Alas, our world does need healing, and since then I’ve been a chemist, petted bats in the Amazon jungle, and studied Confucian texts in Chinese in China. Yet I still have more questions than answers. The only thing I’m sure of is that adventure is out there. As a science journalist, I hope to inspire caring, provoke curiosity, and share the sense of wonder that comes from understanding that we are all connected in this strange, beautiful world.

Fall internship: Monterey Herald

 

Tess Joosse

B.A. (biology) Oberlin College

Tess JoosseWe were building sandcastles on a windswept Michigan beach when I asked my parents where all the water in front of us went. To my surprise, they told me that the water in Lake Michigan flowed for hundreds of miles, all the way to our home in Chicago. Sensing my budding curiosity, they later gave me a placemat with a map of the world on it. I spent countless meals studying the map, one hand grasping my fork and the other hand tracing the lines of the Earth. It amazed me how all these dots and shapes represented borders and mountains, lakes and rivers, and cities where millions of people lived their lives. I’m still marveling at the complex and beautiful world in front of me; now I share my curiosity with others through my work as a science journalist.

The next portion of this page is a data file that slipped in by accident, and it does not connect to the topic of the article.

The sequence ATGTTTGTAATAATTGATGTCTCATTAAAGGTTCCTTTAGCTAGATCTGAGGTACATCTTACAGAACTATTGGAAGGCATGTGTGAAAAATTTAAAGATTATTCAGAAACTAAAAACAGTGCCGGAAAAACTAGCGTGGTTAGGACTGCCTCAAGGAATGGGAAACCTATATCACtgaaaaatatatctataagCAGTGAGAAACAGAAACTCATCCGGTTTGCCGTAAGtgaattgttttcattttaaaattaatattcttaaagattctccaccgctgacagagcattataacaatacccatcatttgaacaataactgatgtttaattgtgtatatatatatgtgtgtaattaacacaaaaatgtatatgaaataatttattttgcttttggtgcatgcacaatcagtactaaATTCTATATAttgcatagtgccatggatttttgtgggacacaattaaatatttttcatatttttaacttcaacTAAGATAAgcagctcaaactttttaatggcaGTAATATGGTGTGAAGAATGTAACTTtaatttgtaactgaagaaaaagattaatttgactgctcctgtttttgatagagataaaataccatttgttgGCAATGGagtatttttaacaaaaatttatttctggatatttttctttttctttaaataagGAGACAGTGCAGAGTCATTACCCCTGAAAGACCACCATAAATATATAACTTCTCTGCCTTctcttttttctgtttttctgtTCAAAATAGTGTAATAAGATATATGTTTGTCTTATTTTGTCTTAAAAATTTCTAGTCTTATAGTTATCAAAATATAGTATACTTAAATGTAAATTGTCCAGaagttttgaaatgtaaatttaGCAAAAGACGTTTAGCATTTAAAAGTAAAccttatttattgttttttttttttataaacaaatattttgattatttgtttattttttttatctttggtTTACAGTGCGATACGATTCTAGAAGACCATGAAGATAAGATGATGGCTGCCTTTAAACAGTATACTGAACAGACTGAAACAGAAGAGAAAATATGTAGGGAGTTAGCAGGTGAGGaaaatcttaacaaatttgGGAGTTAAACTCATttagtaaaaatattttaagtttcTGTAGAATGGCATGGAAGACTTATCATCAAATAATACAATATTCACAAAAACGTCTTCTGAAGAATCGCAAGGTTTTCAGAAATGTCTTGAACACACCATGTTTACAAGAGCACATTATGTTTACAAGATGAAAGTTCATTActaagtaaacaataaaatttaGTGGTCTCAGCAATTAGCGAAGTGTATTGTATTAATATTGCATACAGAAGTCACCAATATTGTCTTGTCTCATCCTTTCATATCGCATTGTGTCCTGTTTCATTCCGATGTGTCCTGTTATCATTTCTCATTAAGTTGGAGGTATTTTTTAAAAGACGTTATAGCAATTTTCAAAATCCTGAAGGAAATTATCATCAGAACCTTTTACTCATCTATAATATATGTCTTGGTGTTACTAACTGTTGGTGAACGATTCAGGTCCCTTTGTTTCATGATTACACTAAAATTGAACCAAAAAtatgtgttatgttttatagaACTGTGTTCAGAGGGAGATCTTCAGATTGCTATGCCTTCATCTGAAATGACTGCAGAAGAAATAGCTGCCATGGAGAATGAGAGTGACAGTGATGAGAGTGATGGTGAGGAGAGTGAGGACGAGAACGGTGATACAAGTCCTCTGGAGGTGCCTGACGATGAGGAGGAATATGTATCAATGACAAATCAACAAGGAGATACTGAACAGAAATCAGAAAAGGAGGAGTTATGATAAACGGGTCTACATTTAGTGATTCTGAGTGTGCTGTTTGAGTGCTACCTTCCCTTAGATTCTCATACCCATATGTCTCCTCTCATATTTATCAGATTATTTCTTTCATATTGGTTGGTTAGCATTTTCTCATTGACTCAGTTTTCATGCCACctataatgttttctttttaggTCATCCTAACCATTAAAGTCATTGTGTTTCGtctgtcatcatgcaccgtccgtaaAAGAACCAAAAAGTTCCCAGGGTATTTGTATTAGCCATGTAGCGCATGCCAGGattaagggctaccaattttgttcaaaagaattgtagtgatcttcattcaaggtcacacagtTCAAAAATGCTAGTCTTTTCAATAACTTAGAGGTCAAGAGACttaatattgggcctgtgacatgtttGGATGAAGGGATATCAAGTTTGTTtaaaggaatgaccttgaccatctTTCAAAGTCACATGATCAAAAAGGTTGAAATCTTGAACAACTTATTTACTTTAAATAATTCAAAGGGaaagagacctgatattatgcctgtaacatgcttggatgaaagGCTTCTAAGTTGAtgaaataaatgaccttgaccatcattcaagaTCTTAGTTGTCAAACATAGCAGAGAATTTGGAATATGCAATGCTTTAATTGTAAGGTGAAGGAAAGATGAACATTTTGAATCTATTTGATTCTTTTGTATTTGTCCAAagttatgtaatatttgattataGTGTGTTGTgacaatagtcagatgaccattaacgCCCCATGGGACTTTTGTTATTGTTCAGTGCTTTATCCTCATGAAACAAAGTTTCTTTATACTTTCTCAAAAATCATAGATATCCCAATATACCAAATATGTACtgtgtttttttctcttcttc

Fall internship: Inside Science News Service

 

Freda Kreier       

B.S. (molecular biology) Colorado College

Freda KreierIdentity crises have always been part of the fabric of my life. Growing up in Switzerland to American parents, I learned early on that I was a foreigner in the place I called home. One day in the seventh grade, my science teacher played an episode of a TV show about human evolution. The show was full of corny reenactments of humans discovering fire, creating tools, and crying (yep) for the first time. The production value left something to be desired, but I remember looking around at my classmates afterward and realizing that we were connected in a way that transcended national identity. As a science writer, I am dedicated to uncovering the threads that connect us to each other and the world. Who knows? Maybe I’ll find myself along the way.